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​Field hockey looks to bounce back after tough loss

Virginia will play its first game since losing 8-0 to Connecticut Friday

<p>Senior striker Riley Tata&nbsp;comes into her last season as a Cavalier&nbsp;after being second on the team last season with 14 goals.&nbsp;</p>

Senior striker Riley Tata comes into her last season as a Cavalier after being second on the team last season with 14 goals. 

Following a third consecutive week with both a win and loss, the next few games will test No. 16 Virginia. The Cavaliers (4-4, 0-1 ACC) again sit at .500 on the year. Their last loss, to No. 4 Connecticut, was the worst of the year. Down 2-0 at half, the Huskies (7-0, 1-0 AAC) exploded in the second half to end up winning the game 8-0.

Junior striker Charlotte Veitner led the way for Connecticut, scoring six of the team’s goals by herself. Veitner has eight goals and six assists on the year.

“I’ve never seen anything like that in all my years coaching,” coach Michele Madison said, regarding Veitner’s offensive display.

While the Cavaliers had 11 shots on the day — six fewer than the Huskies — only two of them were on goal. The failure to create meaningful shots coupled with shaky defense were leading factors in the extreme loss.

“It’s not just defense — it’s that the whole team’s defense is getting used to each other,” Madison said. “We need to work on communicating and adapt to seeing new faces.”

The team members must adapt not only to each other, but also to the different schemes both Connecticut and other schools coming their way.

“We need to see the different things they throw at us,” Madison said. “When we bring the ball out of the back, we have to adjust on the fly and adjust what we’re doing.”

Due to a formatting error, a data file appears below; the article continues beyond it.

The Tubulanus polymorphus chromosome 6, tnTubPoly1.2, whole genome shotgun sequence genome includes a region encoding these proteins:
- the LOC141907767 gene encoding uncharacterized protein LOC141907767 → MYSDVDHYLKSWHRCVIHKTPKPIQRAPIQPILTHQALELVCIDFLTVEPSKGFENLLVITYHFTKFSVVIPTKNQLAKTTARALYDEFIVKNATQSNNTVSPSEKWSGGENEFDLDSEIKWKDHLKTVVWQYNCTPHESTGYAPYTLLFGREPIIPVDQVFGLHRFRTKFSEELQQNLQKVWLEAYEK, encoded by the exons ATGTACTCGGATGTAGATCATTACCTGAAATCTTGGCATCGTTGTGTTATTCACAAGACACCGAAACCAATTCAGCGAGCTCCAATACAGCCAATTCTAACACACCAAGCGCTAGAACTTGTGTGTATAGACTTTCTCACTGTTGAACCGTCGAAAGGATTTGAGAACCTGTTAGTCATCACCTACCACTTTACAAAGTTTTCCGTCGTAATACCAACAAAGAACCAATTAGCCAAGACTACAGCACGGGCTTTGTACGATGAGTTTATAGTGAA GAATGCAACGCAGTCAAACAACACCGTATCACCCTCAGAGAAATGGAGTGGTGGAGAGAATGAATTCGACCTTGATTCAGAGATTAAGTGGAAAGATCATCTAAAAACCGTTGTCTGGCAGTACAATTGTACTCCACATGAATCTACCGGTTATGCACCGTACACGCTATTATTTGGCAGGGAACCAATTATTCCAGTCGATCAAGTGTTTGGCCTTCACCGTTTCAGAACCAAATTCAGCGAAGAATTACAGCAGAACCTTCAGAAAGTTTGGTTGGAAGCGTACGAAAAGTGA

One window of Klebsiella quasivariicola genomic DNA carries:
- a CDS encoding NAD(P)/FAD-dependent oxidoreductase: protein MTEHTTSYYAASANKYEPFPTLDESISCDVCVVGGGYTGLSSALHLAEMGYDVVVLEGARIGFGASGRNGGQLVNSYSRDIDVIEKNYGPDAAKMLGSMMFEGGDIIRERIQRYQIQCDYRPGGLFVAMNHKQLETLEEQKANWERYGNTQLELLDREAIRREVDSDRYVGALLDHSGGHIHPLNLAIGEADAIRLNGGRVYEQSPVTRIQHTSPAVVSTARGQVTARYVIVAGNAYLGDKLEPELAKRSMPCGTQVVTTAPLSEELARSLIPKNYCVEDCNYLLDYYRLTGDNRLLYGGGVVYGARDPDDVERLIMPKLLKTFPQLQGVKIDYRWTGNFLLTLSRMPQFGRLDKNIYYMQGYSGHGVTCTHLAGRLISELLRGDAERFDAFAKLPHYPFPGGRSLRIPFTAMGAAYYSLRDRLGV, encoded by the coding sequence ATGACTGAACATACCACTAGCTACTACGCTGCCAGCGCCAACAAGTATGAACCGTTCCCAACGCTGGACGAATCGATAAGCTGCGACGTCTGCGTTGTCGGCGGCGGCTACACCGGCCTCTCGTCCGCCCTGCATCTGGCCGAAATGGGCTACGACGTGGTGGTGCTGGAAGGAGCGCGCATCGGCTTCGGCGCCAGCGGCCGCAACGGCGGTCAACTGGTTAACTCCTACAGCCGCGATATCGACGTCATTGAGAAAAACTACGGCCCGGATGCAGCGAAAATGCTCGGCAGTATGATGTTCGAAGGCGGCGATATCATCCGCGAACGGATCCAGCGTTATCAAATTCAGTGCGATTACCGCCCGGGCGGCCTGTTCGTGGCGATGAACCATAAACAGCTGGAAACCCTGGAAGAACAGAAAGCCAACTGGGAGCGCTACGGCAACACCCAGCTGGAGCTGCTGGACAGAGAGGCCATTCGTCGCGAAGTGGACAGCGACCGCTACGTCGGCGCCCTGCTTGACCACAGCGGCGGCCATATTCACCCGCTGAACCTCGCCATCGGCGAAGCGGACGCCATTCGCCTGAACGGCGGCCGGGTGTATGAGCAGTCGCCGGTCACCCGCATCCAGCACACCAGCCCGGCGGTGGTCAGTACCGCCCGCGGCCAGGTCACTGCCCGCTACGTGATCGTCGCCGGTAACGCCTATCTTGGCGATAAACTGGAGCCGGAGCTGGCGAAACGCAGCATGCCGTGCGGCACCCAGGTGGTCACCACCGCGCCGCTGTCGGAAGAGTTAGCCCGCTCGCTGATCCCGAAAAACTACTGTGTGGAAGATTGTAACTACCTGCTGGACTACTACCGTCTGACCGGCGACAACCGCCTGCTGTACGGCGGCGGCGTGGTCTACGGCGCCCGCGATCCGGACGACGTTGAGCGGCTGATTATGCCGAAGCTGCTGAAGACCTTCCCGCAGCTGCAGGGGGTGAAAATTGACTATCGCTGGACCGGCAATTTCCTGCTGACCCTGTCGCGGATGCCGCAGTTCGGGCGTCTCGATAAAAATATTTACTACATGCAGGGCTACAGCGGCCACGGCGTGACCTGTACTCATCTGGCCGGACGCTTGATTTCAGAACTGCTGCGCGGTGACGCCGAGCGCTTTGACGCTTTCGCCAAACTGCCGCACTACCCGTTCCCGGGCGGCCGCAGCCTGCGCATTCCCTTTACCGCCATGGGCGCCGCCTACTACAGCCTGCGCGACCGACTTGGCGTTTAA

The loss provides a unique opportunity for the team to draw notes on what it needs to improve on. Both the players and coaches were not lost on this.

“It was really hard to lose 8-0 but I think it’s time to revamp,” senior striker Riley Tata said. “Now we know what we need to work on and we can only get better from there.”

Madison had a similar sentiment on the teaching points of the loss. Especially since the Huskies are one of the premier teams in the country.

“We’re not happy — we realized the things we have to work on,” Madison said. “If you’re going to lose, make a lesson out of it. We lost to a very good team.”

Any loss is difficult, but such a large one is especially difficult to stomach, especially coming off a victory. In their game just before playing Connecticut, Virginia put together a complete performance in an impressive 2-0 win over No. 13 Princeton.

“The response is going to be big,” Madison said. “[It will be] how we show up to the game and how much we fight for it.”

And that response will be towards Boston College — the second conference game of the season for the Cavaliers.

“We’re definitely excited to get back on the field against BC — they’re always a tough, difficult team to play against,” Tata said. “We’re looking forward to playing them and were prepared to go after it and get it done.”

No. 9 Boston College has one thing in common with Connecticut. They both scored eight goals in their last game. However, Virginia will pose a much greater challenge than Northeastern.

Despite losing to No. 1 Syracuse, the Eagles (4-3, 1-1 ACC) have quite a few quality wins, which includes a 2-1 win over No. 5 North Carolina last Friday.

As a whole, the Cavaliers are focused on continuing to improve and not letting one loss define them. Their mindset moving forward is to succeed when it matters.

“We just have to go after it,” Tata said. “We’ve already been in the ditch, and we just have to climb up and get out of it. It’s almost good to lose now rather than in the tournament when it really matters.”

Virginia plays Friday in Newton, Mass. The game is set to start at 6 p.m.

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